Part spectacle, part ride—all Vegas—Caesars’ High Roller goes a step beyond observation wheels like the London Eye and the Singapore Flyer, offering a full entertainment experience along with dizzyingly high views of the city. Located across the strip from Caesars Palace, the wheel serves as the focal point of the company’s newly developed quarter-mile-long entertainment row, featuring casinos, fine dining, and high-end retail outlets. Currently the largest wheel of its kind in the world, the High Roller features a circular rim formed of a single tube supporting 28 spherical cabins. Each cabin will accommodate up to 40 people, who can partake in a number of themed entertainment experiences throughout the 30 minute ride, including Elvis and Frank Sinatra “Experiences”.
Open in March 2014, Caesars’ High Roller will be an iconic ride that promises to redefine the Las Vegas skyline and draw crowds from around the world.
The sheer size of the High Roller and the site’s narrow footprint presented a number of challenges to Arup’s design team. Because the wheel is situated over an existing road flanked by a monorail, the potential locations for support legs were very limited. After extensive design studies, Arup determined that the best approach was to support the hub of the wheel using four inclined legs with a single transverse brace founded across the road. Arup pioneered the idea of using a spherical cabin shape because it was architecturally arresting, offered spacious interiors, and panoramic views.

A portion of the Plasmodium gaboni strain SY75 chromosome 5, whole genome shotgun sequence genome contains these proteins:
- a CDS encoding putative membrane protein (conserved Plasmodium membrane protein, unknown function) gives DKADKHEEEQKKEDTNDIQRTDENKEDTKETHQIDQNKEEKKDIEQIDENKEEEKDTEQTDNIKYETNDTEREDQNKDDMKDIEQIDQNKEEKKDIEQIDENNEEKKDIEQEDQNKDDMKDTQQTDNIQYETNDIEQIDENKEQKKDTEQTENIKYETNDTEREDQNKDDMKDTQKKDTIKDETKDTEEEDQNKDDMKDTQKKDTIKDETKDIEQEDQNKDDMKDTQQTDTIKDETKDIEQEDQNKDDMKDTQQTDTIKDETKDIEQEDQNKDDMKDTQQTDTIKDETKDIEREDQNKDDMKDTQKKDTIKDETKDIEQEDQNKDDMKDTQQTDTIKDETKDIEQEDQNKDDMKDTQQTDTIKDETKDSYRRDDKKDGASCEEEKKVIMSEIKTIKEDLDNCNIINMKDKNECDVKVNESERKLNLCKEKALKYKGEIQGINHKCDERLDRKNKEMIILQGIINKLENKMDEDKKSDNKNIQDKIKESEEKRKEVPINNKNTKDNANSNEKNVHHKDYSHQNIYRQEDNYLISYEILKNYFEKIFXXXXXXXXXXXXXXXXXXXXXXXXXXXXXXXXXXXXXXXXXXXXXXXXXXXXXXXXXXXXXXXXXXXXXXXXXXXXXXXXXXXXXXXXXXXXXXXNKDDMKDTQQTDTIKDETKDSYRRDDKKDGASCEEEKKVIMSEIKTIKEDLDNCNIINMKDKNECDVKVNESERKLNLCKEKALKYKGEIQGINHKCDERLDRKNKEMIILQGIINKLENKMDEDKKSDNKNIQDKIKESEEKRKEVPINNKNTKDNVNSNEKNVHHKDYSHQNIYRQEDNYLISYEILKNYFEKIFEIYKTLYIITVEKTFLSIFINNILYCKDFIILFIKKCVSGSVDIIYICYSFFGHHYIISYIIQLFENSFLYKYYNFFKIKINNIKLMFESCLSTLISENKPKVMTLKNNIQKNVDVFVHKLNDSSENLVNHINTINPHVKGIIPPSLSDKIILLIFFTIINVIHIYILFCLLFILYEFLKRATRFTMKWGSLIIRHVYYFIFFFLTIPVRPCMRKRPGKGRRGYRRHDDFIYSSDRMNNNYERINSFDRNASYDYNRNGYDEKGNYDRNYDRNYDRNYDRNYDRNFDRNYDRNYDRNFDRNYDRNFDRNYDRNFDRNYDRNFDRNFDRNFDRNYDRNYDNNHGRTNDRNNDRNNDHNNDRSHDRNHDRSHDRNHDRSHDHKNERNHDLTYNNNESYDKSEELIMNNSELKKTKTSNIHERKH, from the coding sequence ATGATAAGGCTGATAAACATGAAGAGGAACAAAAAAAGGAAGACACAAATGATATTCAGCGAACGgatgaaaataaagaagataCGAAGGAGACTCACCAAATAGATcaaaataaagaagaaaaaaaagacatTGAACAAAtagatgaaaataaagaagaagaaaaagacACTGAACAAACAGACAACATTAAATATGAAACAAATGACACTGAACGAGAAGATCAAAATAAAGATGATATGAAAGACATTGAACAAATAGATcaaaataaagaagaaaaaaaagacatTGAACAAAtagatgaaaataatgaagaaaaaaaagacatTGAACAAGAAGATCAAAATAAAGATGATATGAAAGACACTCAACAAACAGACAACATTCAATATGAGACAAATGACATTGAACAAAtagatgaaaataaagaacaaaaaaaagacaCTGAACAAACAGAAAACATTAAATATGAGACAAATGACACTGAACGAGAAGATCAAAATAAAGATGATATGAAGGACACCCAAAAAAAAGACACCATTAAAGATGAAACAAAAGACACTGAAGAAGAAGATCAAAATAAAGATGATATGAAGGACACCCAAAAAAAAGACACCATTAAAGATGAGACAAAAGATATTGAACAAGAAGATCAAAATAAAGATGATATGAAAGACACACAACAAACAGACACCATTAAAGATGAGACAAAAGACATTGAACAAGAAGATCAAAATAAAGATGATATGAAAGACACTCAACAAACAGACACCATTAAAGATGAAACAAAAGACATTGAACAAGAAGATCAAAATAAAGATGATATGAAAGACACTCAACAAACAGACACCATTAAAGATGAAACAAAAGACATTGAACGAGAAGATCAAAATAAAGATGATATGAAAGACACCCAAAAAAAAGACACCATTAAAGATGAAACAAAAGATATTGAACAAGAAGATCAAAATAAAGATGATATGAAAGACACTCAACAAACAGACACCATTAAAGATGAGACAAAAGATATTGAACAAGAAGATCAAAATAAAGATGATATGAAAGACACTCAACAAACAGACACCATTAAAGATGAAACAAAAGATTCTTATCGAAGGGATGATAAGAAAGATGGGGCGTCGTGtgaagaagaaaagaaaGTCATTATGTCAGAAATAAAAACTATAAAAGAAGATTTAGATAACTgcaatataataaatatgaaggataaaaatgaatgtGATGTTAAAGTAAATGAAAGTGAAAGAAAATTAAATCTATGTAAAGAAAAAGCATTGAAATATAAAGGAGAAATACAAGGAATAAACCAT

With a design life of 50 years, the High Roller will rotate as many 650,000 times and therefore had to be designed against fatigue. Numerous detailed stress analyses were conducted prior to finalising the steelwork details and specifications to control stress concentrations on the bearings, steelwork, cables, and fittings.
Patron comfort was at the forefront of the team’s thinking throughout the design process. The punishing Nevada climate includes extremely high external temperatures and solar gain. To achieve a satisfactory environment in the cabins, Arup’s engineers performed computational fluid dynamics simulations to optimise the design of the air-conditioning systems and glazing; the spherical panels are double glazed in order to limit the air-conditioner power demands. They also performed wind tunnel tests to predict requirements for damping to control wind-induced motions.